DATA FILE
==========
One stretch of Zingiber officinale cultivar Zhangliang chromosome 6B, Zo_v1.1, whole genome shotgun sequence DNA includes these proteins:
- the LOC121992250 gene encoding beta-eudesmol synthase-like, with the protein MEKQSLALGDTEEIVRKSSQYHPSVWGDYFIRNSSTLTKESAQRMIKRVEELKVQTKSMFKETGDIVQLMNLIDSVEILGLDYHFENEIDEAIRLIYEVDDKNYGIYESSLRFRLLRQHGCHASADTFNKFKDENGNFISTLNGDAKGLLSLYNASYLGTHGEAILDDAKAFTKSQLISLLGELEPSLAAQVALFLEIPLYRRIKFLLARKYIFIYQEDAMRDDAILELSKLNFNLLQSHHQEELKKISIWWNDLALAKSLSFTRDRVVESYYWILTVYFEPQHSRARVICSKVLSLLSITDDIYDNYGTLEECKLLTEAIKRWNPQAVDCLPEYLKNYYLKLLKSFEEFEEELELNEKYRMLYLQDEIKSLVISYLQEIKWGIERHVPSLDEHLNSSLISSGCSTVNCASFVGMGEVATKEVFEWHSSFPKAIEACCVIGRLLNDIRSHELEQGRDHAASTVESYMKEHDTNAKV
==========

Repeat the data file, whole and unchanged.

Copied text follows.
One stretch of Zingiber officinale cultivar Zhangliang chromosome 6B, Zo_v1.1, whole genome shotgun sequence DNA includes these proteins:
- the LOC121992250 gene encoding beta-eudesmol synthase-like, with the protein MEKQSLALGDTEEIVRKSSQYHPSVWGDYFIRNSSTLTKESAQRMIKRVEELKVQTKSMFKETGDIVQLMNLIDSVEILGLDYHFENEIDEAIRLIYEVDDKNYGIYESSLRFRLLRQHGCHASADTFNKFKDENGNFISTLNGDAKGLLSLYNASYLGTHGEAILDDAKAFTKSQLISLLGELEPSLAAQVALFLEIPLYRRIKFLLARKYIFIYQEDAMRDDAILELSKLNFNLLQSHHQEELKKISIWWNDLALAKSLSFTRDRVVESYYWILTVYFEPQHSRARVICSKVLSLLSITDDIYDNYGTLEECKLLTEAIKRWNPQAVDCLPEYLKNYYLKLLKSFEEFEEELELNEKYRMLYLQDEIKSLVISYLQEIKWGIERHVPSLDEHLNSSLISSGCSTVNCASFVGMGEVATKEVFEWHSSFPKAIEACCVIGRLLNDIRSHELEQGRDHAASTVESYMKEHDTNAKV